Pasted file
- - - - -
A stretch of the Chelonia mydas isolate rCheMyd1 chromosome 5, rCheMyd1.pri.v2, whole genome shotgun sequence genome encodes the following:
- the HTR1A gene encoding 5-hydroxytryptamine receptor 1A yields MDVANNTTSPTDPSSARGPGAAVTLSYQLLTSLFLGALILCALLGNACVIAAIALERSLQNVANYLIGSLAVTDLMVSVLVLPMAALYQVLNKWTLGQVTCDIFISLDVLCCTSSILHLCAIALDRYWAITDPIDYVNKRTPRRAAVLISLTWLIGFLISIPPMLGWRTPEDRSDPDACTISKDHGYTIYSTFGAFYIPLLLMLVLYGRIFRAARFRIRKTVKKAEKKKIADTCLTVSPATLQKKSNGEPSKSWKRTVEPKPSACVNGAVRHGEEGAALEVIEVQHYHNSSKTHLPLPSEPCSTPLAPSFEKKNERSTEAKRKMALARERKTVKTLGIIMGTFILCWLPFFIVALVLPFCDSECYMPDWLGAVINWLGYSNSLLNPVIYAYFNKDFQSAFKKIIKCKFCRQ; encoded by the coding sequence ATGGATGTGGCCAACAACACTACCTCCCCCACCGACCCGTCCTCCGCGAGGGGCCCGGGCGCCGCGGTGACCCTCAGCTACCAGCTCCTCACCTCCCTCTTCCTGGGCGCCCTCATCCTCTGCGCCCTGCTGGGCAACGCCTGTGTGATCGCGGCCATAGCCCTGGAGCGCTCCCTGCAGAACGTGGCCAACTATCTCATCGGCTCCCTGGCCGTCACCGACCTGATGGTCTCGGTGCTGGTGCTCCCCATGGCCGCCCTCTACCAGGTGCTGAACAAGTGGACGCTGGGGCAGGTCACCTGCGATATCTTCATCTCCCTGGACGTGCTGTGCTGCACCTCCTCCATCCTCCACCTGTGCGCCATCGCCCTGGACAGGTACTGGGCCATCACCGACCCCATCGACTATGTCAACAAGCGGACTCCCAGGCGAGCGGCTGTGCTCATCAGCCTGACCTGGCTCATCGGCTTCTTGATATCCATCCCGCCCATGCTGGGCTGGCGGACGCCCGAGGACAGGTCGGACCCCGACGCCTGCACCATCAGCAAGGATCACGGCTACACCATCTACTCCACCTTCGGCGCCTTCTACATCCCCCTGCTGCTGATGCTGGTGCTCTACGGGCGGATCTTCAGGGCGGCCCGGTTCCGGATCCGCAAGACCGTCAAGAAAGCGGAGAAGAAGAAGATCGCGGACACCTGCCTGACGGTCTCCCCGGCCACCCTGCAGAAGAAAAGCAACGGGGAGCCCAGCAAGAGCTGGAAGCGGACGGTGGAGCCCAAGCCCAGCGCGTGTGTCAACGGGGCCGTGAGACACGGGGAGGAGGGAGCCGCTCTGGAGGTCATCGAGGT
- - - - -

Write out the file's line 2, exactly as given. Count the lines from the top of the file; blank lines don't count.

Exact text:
- the HTR1A gene encoding 5-hydroxytryptamine receptor 1A yields MDVANNTTSPTDPSSARGPGAAVTLSYQLLTSLFLGALILCALLGNACVIAAIALERSLQNVANYLIGSLAVTDLMVSVLVLPMAALYQVLNKWTLGQVTCDIFISLDVLCCTSSILHLCAIALDRYWAITDPIDYVNKRTPRRAAVLISLTWLIGFLISIPPMLGWRTPEDRSDPDACTISKDHGYTIYSTFGAFYIPLLLMLVLYGRIFRAARFRIRKTVKKAEKKKIADTCLTVSPATLQKKSNGEPSKSWKRTVEPKPSACVNGAVRHGEEGAALEVIEVQHYHNSSKTHLPLPSEPCSTPLAPSFEKKNERSTEAKRKMALARERKTVKTLGIIMGTFILCWLPFFIVALVLPFCDSECYMPDWLGAVINWLGYSNSLLNPVIYAYFNKDFQSAFKKIIKCKFCRQ; encoded by the coding sequence ATGGATGTGGCCAACAACACTACCTCCCCCACCGACCCGTCCTCCGCGAGGGGCCCGGGCGCCGCGGTGACCCTCAGCTACCAGCTCCTCACCTCCCTCTTCCTGGGCGCCCTCATCCTCTGCGCCCTGCTGGGCAACGCCTGTGTGATCGCGGCCATAGCCCTGGAGCGCTCCCTGCAGAACGTGGCCAACTATCTCATCGGCTCCCTGGCCGTCACCGACCTGATGGTCTCGGTGCTGGTGCTCCCCATGGCCGCCCTCTACCAGGTGCTGAACAAGTGGACGCTGGGGCAGGTCACCTGCGATATCTTCATCTCCCTGGACGTGCTGTGCTGCACCTCCTCCATCCTCCACCTGTGCGCCATCGCCCTGGACAGGTACTGGGCCATCACCGACCCCATCGACTATGTCAACAAGCGGACTCCCAGGCGAGCGGCTGTGCTCATCAGCCTGACCTGGCTCATCGGCTTCTTGATATCCATCCCGCCCATGCTGGGCTGGCGGACGCCCGAGGACAGGTCGGACCCCGACGCCTGCACCATCAGCAAGGATCACGGCTACACCATCTACTCCACCTTCGGCGCCTTCTACATCCCCCTGCTGCTGATGCTGGTGCTCTACGGGCGGATCTTCAGGGCGGCCCGGTTCCGGATCCGCAAGACCGTCAAGAAAGCGGAGAAGAAGAAGATCGCGGACACCTGCCTGACGGTCTCCCCGGCCACCCTGCAGAAGAAAAGCAACGGGGAGCCCAGCAAGAGCTGGAAGCGGACGGTGGAGCCCAAGCCCAGCGCGTGTGTCAACGGGGCCGTGAGACACGGGGAGGAGGGAGCCGCTCTGGAGGTCATCGAGGT